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January 19, 2018

“Death at Nuremberg” is in the news

Filed under: Germany — furtherglory @ 9:39 am

You can read about “Death at Nuremberg” in this news article:

Begin quote from news article:

“Death at Nuremberg” by W.E.B. Griffin and William E. Butterworth IV is more than a thriller. These authors have a knack for telling a riveting story that is intertwined with historical facts. It is a reminder of past history and the plot supports how history in many ways is repeating itself. Some of the facts are so incredibly gripping they can make a thriller in and of themselves.

This plot covers the time period when the Nuremberg war trials began, with covert intelligence agent Capt. James Cronley Jr. having to handle many fronts: the Russians, Nazis and a bureaucracy. He has been reassigned from the chief, DCI-Europe to protecting the Nuremberg U.S. Chief Prosecutor Robert Jackson and the American Judge Francis Biddle from a possible Soviet NKGB kidnapping. In addition to that, he is still hunting down and dismantling Odessa, an organization dedicated to helping Nazi war criminals escape to South America.

End quote from news article

You can also read about Nuremberg on my website. The following is a quote from my website:

Nürnberg castle after it was restored

The city of Nürnberg, in the German state of Bavaria, is famous for its medieval walls and ancient castle, gingerbread cookies, toy manufacturing, Gothic churches, Nürnberger bratwurst and the Christmas market.

The city dates back to the year 1050 and for around 500 years, it was the unofficial capital of the Holy Roman Empire, sometimes referred to by historians as the First Reich or first German empire.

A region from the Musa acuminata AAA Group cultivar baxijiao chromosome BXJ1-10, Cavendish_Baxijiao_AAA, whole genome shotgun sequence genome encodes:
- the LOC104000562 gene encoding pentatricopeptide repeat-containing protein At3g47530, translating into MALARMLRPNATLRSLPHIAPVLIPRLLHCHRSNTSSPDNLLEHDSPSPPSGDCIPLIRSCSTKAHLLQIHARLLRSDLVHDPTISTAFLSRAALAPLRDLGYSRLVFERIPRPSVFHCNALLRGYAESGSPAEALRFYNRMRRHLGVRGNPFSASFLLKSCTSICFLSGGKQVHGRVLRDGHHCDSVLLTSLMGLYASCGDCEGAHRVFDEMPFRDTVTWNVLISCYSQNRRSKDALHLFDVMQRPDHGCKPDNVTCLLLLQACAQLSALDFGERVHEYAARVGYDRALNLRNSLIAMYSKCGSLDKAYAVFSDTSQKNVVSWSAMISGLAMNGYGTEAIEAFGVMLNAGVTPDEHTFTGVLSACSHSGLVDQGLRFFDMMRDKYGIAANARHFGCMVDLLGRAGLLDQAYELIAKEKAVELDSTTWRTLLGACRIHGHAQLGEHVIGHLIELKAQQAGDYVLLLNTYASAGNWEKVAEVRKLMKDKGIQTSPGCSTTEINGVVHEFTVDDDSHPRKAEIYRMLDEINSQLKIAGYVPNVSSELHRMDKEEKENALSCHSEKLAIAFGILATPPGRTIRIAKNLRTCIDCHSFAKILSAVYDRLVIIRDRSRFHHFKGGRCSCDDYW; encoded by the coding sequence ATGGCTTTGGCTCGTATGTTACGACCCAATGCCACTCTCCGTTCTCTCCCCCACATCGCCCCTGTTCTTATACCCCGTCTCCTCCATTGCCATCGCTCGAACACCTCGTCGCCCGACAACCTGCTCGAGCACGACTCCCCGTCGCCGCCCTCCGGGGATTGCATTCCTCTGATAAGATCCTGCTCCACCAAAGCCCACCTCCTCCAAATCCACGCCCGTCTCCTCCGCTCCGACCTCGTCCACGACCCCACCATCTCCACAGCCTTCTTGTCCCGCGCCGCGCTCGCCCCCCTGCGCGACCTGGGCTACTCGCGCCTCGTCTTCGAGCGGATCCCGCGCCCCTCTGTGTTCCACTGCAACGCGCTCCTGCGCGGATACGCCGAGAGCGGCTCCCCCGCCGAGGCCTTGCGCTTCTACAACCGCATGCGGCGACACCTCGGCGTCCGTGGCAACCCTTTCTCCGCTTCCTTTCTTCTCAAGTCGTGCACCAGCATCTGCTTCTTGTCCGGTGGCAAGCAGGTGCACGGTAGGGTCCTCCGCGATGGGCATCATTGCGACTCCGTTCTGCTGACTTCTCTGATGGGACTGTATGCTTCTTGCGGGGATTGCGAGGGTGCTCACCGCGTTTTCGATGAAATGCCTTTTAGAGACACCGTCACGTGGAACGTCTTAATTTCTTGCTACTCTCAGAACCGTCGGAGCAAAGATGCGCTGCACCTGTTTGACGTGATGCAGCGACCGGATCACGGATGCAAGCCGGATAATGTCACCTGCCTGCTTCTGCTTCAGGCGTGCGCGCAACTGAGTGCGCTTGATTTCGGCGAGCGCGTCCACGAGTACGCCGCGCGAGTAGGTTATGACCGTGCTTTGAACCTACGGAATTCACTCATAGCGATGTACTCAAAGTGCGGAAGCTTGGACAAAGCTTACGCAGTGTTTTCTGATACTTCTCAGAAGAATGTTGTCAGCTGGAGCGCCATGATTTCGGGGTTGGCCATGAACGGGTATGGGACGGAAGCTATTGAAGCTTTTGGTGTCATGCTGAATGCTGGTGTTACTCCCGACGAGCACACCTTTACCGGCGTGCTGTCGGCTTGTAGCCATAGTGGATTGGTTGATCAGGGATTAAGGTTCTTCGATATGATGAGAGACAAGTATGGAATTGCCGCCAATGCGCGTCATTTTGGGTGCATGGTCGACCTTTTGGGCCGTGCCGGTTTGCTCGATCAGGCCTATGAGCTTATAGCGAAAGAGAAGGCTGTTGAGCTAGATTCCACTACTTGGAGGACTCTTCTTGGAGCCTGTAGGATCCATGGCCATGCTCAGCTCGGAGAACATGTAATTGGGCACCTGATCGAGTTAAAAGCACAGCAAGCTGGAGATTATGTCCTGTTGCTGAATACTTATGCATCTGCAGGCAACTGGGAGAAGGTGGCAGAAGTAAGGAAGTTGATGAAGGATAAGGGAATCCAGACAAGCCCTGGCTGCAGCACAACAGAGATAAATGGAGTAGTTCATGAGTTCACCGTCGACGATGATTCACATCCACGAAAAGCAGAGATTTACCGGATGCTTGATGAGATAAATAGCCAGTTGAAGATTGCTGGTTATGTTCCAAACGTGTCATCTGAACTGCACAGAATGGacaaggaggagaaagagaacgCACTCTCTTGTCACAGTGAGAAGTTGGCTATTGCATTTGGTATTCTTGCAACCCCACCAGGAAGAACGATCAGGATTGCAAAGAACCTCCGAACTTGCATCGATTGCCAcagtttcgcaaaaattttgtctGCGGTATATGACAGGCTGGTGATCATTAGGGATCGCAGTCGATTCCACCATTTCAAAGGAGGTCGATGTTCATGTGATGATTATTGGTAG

The National Socialists made Nürnberg the unofficial capital of their empire, which became known as the Third Reich. The Second Reich was the unification of the German states in 1871.

In January 1945, 90% of the old city of Nürnberg was destroyed when it was bombed by the Allies because of its historic importance to Hitler and the Nazis.

The famous Nürnberg Castle and the city wall were damaged in the bombing raid, but have been restored. Much of Nürnberg was rebuilt to look like the original, but there are also modern buildings, as shown in the photo below.

Modern buildings in Nuremberg

Church in the heart of Nürnberg

On April 20, 1945 (Hitler’s 56th birthday), the city was captured by three divisions of the American Seventh Army, after a fierce battle that had lasted for several days.

It was at the Zeppelin Field, just outside the city of Nürnberg, that the National Socialists staged huge annual party rallies in the 1930ies. The rally would be preceded by a performance of the Wagnerian opera, “Die Meistersinger von Nürnberg,” the story of Hans Sachs, which was Hitler’s favorite.

Because of its close association with the Nazi party, the city of Nürnberg was chosen as the site of the International Military Tribunal, the war crimes trial, which started in November 1945 at the Justizgebäude (Palace of Justice).

After the war, Nuremberg was in the American zone of occupation and American troops were stationed in the city until 1992.

Building in the city of Nuremberg

Nürnberg is also famous for the 1935 Nuremberg Laws, which defined who was a Jew, based on heredity, and allowed German citizenship only to ethnic Germans. The Nuremberg Laws denied the Jews the right to fly the Nazi flag, but at the same time, protected the right of the Zionists to fly their own flag, which is now the flag of Israel.

The Nuremberg Laws formed the basis for the plans that were made on January 20, 1942 for the “Final Solution of the Jewish Question,” since this law was used to determine who would be transported, from Germany and the Nazi occupied countries, to the concentration camps in the East.

Street scene in the city of Nürnberg

Tower at one of the old gates into the city

Hotel Deutscher Kaiser with tower in the background

Photos of a house in the former village of Altenfurt, which has been incorporated into the city of Nürnberg are shown on this page.

Bomb Damage

Bombed Churches


Hans Sachs

Zeppelin Field

Palace of Justice





  1. I would stick to the TRUTH as brought out in this book below.


    Comment by Jim Rizoli — January 19, 2018 @ 10:22 am

    • You wrote: “I would stick to the TRUTH”

      The word Nuremberg has come to mean “unfair trial”.

      I lived very close to the city of Nuremberg when my husband was in the American Army, and stationed in Nuremberg. I used to walk 9 miles to the city. I felt very safe walking around Germany because the German people were very nice. They literally would not hurt a fly.

      Comment by furtherglory — January 19, 2018 @ 11:51 am

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